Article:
Bedding plants continued: Phlox Phlox sp. Lungwort Pulmonaria sp.

Pasque flower Pulsatilla vulgaris Rosemary Rosmarinus officinalis Ice plant Hylotelephium spectabile Ragworts and Senecio sp. Groundsels Skimmia japonica Goldenrod Solidago sp. Lamb’s ears Stachys sp. Veronica Veronica sp.

Ground cover plants
Carpet bugle Rose of Sharon Rock rose Perennial candytufts Dead nettle Stonecrop Lesser periwinkle Violet Ajuga sp. Hyphericum calycinum Helianthemum sp. Iberis sp. Lamium sp. Sedum sp. Vinca minor Viola sp.

A KENT WILDLIFE TRUST INFORMATION SHEET

DROUGHT TOLERANT PLANTING
Changing weather patterns indicate that summers are likely to be hotter and drier in the future, which will put extra pressure on water supplies,particularly in the south-east. Choosing drought tolerant plants for your garden benefits the environment and wildlife by reducing the demand for treated tap water, saving energy and money.
Ox-eye daisy

Foxglove

holly

Marjoram

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Head Office: Tyland Barn, Sandling, Maidstone, Kent, ME14 3BD Fax: 01622 671390 www.kentwildlifetrust.org.uk info@kentwildlife.org.uk
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By carefully selecting the plants that you have in your garden you can reduce the amount of watering that is needed. Many plants are drought resistant and can withstand most conditions except particularly hot dry spells. Depending on the size of your garden and the plants selected, you may find that a couple of water butts will provide enough water for the garden in all but the driest spells. Some gardeners find they do not need to water their gardens at all. For most of us however, some watering will still be necessary. To reduce the amount of watering you do, try mulching your soil to reduce evaporation and the need for weeding. Digging in organic matter such as compost or manure can also help retain moisture in the soil. Closely planted ground cover can also help reduce evaporation from the soil. If you do have to water, it is best undertaken in the early evening, when the heat of the day has passed. Different plants have different needs for water and nutrients. The list of plants on the other side of this information sheet gives details of some drought tolerant plants that are commonly available at garden centres and nurseries.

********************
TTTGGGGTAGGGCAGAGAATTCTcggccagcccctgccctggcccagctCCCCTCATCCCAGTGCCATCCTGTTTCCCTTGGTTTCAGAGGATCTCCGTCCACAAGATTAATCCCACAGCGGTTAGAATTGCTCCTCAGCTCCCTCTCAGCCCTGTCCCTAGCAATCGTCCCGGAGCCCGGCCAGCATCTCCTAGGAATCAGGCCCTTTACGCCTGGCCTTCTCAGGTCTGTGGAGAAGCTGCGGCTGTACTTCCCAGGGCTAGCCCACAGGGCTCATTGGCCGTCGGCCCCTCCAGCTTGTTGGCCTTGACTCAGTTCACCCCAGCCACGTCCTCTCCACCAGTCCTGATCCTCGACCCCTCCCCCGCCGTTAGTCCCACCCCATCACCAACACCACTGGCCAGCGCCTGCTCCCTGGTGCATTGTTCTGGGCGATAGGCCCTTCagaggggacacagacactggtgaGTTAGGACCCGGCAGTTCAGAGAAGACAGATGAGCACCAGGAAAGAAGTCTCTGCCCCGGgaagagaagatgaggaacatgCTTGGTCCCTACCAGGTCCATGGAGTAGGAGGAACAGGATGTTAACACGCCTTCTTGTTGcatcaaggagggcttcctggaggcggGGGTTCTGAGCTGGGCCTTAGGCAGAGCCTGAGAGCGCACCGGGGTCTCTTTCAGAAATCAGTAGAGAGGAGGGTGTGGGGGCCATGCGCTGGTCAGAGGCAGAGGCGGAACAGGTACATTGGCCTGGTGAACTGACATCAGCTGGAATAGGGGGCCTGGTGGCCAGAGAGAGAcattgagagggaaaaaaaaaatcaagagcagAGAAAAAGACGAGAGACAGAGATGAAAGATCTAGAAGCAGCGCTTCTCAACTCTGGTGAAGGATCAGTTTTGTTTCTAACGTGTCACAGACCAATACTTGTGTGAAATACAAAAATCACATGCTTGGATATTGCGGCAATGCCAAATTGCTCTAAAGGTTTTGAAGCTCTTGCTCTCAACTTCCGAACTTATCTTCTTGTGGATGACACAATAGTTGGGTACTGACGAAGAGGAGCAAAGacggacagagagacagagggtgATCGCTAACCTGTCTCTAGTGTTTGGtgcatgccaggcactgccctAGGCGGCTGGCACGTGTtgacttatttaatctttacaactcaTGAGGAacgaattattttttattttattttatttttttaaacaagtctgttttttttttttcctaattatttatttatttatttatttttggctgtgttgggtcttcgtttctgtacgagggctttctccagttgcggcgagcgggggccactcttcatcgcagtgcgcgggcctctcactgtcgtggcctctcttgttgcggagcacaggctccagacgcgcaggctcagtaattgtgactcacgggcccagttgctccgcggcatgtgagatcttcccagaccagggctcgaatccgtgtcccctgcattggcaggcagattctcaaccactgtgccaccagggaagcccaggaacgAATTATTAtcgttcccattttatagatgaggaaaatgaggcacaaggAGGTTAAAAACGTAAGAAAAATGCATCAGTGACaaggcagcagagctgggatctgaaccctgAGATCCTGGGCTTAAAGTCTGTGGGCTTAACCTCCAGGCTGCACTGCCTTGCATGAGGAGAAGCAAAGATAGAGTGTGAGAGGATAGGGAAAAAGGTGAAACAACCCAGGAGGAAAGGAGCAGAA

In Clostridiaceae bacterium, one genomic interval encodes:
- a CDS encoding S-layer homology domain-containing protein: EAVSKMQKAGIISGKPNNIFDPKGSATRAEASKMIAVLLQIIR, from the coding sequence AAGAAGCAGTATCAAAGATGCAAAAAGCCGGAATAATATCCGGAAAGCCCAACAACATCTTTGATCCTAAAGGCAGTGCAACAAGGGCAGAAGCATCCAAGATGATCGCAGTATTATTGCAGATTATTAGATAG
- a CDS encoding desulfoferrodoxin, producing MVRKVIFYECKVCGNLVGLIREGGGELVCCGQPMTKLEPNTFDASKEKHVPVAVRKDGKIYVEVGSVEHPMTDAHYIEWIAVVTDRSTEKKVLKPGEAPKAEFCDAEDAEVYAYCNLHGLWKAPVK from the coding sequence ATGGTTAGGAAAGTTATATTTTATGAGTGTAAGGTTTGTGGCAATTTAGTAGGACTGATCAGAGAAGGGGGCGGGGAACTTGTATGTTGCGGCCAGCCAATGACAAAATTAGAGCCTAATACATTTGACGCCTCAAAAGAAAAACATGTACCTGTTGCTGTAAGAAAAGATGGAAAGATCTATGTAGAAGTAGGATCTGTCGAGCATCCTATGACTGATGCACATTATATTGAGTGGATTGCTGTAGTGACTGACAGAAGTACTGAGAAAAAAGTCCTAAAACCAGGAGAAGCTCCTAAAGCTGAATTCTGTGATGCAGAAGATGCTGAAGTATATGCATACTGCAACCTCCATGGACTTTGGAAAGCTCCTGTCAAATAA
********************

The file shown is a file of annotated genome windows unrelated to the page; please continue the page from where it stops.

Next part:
When considering drought tolerant planting it is important to remember that some Mediterranean and South African plants may not survive the cold wet British winters. Generally, the old fashioned plants used by our grandparents cope better and are best for wildlife. If you do decide to plant some colourful annuals that will require more watering, try grouping them together to make the most efficient use of watering. Few people need lawns of “bowling green” standard and lawn sprinklers use a lot of water - 12 baths full per hour! In dry conditions it is helpful to leave the grass slightly longer up to 5cm (2”). Drought tolerant mixes of grass seed can be obtained from nurseries. Unless a lawn is totally drenched, watering encourages surface rooting of the grasses, which weakens their long-term drought tolerance. If you haven’t thought about drought tolerant planting before, why not give it a try. You could help the environment, save yourself a lot of hard work, save money if you have a water meter, and benefit wildlife … all at the same time!

A selection of drought tolerant plants: Shrubs
Butterfly bush Californian lilac Flowering quince Mexican orange Dogwood Cotoneaster Daphne Deutzia Hebe Hibiscus Hypericam Holly Tree mallow Mock orange Red robin Jerusalem sage Cinquefoil Firethorn Flowering current Meadow sweet Lilac Buddleia sp. Ceanothus sp Chaenomeles sp. Choisya sp. Cornus sp. Cotoneaster sp. aphne sp. Deutzia sp. Hebe sp. Hibiscus sp. Hypericam sp. llex sp. Lavatera sp. Philadelphus sp. Photinia fraseri Phlomis fruticosa Potentilla sp’ Pyracantha sp. Ribes sanguineum Spirea sp. Syringa sp.

Bedding Plants
Yarrow Ladies mantle Columbine Michaelmas daisy Bergenia Borage Chrysanthemum Sweet William Pink Bleeding heart Foxglove Globe thisle Barrenwort Geum Cranesbill Alumroot Hollyhock Iris Lavender Himalayan honeysuckle Maltese cross Lupin Mallow Mint Forget-me-not Evening primrose Oregano Oxeye daisy Oriental poppy Achillea millefolium Alchemilla mollis Aquilgia sp. Aster sp. Bergenia sp. Borago officinalis Chrysathemum sp. Dianthus barbatus Dianthus sp. Dicentra spectabilis Digitalis sp. Echinops sp. Epimedium sp. Geum sp. Geranium sp. Hemerocallis Alcea sp. Iris sp. Lavandula sp. Leycesteria formosa Lychnis chalcedonica Lupinus sp. Malva sp. Mentha sp. Myosotis sp. Oenothera sp. Oreganum vulgare Leucanthemum vulgare Papaver orientale

Climbers
Anemone clematis Ivy Jasmine Honeysuckle Viburnum or gelder rose Climatis montana Hedera sp. Jasminum sp. Ionicera sp. Vibernum sp.

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